Do we need preposition "of" after a year?
Freud is a visitor at James’s Sussex residence, Lamb House, in the year 1908
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It's technically acceptable either way, but the preferred use is "in the year 1908". The word 'of' is used to indicate derivation, origin, or source, and it's obvious in this sentence which year is being referenced. If you're a fan of economy of langauge, you can even omit "the year" to produce a less-antiquated form of speaking:
Freud is a visitor at James's Sussex residence, Lamb House, in 1908.
(Again, it's not only obvious but assumed that you're talking about the year 1908 AD)
Question...are you quoting something or did you write that sentence? If you wrote it, consider that "Freud is..." probably should be changed to "Freud was...".
When giving the year by its date, “of” should be omitted:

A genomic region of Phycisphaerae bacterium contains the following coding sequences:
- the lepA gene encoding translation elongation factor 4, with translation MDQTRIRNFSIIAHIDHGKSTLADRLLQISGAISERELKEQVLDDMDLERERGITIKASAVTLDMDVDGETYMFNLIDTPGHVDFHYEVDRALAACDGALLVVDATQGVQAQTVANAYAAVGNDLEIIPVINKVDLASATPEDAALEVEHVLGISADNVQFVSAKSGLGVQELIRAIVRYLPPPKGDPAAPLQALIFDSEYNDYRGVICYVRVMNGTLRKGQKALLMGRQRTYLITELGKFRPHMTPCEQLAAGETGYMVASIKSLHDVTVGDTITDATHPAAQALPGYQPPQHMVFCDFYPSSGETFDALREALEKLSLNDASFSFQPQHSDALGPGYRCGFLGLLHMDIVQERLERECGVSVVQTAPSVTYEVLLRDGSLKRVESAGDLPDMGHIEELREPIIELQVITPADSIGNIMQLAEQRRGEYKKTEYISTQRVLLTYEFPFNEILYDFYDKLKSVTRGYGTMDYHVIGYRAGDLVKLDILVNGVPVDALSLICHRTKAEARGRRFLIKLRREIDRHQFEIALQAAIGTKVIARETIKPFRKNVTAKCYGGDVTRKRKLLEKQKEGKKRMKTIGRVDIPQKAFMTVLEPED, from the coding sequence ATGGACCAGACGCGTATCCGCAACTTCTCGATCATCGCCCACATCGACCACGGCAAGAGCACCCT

George Washington was born in the year 1732.
is correct; ‘the year of 1732’ is unusual in modern usage, and I think in most historical usage too. Use of ‘the year’ is also optional here: in modern usage, ‘…in 1732’ would be more common, but ‘the year’ adds emphasis and formality; in historical usage ‘…the year 1732’ was more standard.
On the other hand, if specifying the year by an event, then ‘of’ is correct:
In the year of George Washington’s birth, the King of England was George II.
(Of course, you could also phrase this as “In the year when George Washington was born, …” or similar.)